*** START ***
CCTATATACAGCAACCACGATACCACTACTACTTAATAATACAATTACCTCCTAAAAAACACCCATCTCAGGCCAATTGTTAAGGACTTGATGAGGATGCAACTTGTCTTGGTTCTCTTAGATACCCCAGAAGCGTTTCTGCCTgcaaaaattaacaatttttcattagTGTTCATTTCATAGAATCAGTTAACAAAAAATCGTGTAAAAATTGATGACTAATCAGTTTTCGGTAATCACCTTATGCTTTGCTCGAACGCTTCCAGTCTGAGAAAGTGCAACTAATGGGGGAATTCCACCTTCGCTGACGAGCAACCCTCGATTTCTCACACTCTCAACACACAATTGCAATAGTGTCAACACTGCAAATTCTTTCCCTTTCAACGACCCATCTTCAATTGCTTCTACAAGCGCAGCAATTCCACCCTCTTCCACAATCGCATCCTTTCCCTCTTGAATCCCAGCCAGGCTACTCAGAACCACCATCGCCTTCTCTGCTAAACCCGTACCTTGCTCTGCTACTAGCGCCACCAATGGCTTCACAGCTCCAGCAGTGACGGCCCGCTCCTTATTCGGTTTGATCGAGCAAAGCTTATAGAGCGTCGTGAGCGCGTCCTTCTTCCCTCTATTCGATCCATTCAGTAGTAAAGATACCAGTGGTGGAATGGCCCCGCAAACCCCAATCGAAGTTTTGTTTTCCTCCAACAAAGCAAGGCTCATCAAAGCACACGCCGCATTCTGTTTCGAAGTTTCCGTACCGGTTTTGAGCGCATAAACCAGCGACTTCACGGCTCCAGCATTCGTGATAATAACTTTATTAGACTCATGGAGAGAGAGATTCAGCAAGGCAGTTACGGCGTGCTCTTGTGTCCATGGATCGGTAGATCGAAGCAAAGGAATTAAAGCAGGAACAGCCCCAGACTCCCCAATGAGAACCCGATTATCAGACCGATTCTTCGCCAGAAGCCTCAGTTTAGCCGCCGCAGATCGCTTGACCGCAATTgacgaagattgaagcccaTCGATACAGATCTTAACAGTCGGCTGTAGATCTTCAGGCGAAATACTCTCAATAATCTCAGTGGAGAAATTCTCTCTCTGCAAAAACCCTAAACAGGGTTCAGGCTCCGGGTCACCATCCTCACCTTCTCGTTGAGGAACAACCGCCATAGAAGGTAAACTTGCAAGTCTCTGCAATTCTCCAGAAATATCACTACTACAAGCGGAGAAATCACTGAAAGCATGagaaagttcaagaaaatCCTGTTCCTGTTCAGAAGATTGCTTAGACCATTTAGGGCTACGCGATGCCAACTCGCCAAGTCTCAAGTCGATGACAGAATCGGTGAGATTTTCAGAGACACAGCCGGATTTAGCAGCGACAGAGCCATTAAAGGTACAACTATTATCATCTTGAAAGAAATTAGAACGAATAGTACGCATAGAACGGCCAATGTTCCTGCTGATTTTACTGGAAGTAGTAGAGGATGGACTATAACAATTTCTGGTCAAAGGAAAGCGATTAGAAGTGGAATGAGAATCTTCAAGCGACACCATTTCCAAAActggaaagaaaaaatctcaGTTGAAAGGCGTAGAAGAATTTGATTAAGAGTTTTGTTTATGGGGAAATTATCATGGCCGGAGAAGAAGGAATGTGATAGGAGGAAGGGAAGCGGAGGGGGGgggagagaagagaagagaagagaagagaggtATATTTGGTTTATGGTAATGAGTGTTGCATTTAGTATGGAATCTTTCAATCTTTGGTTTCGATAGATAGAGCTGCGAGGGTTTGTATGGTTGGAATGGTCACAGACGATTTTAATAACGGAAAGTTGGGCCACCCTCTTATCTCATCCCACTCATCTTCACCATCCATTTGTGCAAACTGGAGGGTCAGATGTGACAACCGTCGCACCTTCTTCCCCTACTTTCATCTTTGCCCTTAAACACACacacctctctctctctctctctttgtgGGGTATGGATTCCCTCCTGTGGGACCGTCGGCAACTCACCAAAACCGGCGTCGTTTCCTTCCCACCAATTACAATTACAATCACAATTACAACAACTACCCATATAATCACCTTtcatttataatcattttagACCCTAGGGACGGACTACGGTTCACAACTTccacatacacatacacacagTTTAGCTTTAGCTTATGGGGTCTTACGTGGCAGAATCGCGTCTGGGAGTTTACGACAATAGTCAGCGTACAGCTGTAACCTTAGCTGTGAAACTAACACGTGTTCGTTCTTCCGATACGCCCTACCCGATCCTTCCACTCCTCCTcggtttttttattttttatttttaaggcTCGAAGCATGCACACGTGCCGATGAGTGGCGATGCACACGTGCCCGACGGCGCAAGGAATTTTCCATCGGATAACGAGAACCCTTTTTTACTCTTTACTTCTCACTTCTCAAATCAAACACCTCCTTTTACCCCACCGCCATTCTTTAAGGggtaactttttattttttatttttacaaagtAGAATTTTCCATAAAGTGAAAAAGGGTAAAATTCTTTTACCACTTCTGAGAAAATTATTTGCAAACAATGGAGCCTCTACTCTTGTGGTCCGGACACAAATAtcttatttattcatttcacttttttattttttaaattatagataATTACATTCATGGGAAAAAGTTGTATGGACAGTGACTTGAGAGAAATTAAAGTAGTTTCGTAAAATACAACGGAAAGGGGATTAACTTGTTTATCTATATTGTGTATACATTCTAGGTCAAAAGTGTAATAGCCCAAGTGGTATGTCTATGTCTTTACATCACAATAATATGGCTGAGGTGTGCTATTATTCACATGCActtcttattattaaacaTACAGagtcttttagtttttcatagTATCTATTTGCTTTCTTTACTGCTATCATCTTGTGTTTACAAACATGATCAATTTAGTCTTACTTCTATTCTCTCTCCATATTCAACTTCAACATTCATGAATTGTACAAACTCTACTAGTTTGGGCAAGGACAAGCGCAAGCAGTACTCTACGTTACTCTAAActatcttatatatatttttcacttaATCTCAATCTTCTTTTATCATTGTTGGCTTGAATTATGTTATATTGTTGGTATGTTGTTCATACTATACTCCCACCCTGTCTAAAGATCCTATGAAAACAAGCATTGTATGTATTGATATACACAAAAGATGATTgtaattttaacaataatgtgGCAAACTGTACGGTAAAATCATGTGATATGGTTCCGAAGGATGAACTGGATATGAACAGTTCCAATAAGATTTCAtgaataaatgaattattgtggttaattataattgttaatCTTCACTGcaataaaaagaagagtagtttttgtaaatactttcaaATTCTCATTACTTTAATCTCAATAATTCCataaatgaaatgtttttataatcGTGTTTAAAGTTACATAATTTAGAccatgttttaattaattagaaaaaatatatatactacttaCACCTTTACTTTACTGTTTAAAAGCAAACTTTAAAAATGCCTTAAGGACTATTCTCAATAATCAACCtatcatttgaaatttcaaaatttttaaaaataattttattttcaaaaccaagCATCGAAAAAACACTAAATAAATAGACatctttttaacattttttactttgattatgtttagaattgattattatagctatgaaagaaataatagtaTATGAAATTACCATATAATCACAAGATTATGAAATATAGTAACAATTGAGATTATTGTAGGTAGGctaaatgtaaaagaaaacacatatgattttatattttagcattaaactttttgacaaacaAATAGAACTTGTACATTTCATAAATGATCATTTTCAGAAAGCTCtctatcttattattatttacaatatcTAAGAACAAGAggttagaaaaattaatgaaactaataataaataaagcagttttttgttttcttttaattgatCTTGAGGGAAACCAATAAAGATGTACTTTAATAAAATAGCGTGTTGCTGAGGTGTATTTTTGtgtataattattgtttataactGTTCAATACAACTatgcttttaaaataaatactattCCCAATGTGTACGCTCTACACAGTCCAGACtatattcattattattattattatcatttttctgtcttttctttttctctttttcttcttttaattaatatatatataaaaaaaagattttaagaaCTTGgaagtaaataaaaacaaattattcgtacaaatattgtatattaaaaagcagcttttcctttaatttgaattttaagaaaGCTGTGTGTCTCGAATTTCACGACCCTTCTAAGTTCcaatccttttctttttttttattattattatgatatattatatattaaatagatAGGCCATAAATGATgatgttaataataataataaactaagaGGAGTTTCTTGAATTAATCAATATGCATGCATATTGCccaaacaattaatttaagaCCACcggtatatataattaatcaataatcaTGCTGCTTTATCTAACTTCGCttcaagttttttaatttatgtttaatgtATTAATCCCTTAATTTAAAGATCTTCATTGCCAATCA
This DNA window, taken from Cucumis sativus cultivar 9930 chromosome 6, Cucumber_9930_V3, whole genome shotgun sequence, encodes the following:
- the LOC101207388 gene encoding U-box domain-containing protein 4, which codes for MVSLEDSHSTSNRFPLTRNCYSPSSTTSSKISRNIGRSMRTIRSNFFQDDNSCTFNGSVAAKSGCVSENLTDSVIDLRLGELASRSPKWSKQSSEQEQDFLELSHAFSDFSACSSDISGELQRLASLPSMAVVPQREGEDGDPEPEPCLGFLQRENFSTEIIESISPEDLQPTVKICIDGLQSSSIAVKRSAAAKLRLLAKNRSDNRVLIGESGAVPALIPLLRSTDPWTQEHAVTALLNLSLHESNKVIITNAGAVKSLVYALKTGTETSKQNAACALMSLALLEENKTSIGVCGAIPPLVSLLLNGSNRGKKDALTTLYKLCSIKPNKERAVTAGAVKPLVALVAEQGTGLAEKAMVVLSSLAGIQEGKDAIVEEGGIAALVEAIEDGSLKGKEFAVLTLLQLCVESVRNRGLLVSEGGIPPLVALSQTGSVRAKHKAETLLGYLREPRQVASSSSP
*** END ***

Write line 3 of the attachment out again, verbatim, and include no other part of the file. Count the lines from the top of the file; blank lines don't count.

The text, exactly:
- the LOC101207388 gene encoding U-box domain-containing protein 4, which codes for MVSLEDSHSTSNRFPLTRNCYSPSSTTSSKISRNIGRSMRTIRSNFFQDDNSCTFNGSVAAKSGCVSENLTDSVIDLRLGELASRSPKWSKQSSEQEQDFLELSHAFSDFSACSSDISGELQRLASLPSMAVVPQREGEDGDPEPEPCLGFLQRENFSTEIIESISPEDLQPTVKICIDGLQSSSIAVKRSAAAKLRLLAKNRSDNRVLIGESGAVPALIPLLRSTDPWTQEHAVTALLNLSLHESNKVIITNAGAVKSLVYALKTGTETSKQNAACALMSLALLEENKTSIGVCGAIPPLVSLLLNGSNRGKKDALTTLYKLCSIKPNKERAVTAGAVKPLVALVAEQGTGLAEKAMVVLSSLAGIQEGKDAIVEEGGIAALVEAIEDGSLKGKEFAVLTLLQLCVESVRNRGLLVSEGGIPPLVALSQTGSVRAKHKAETLLGYLREPRQVASSSSP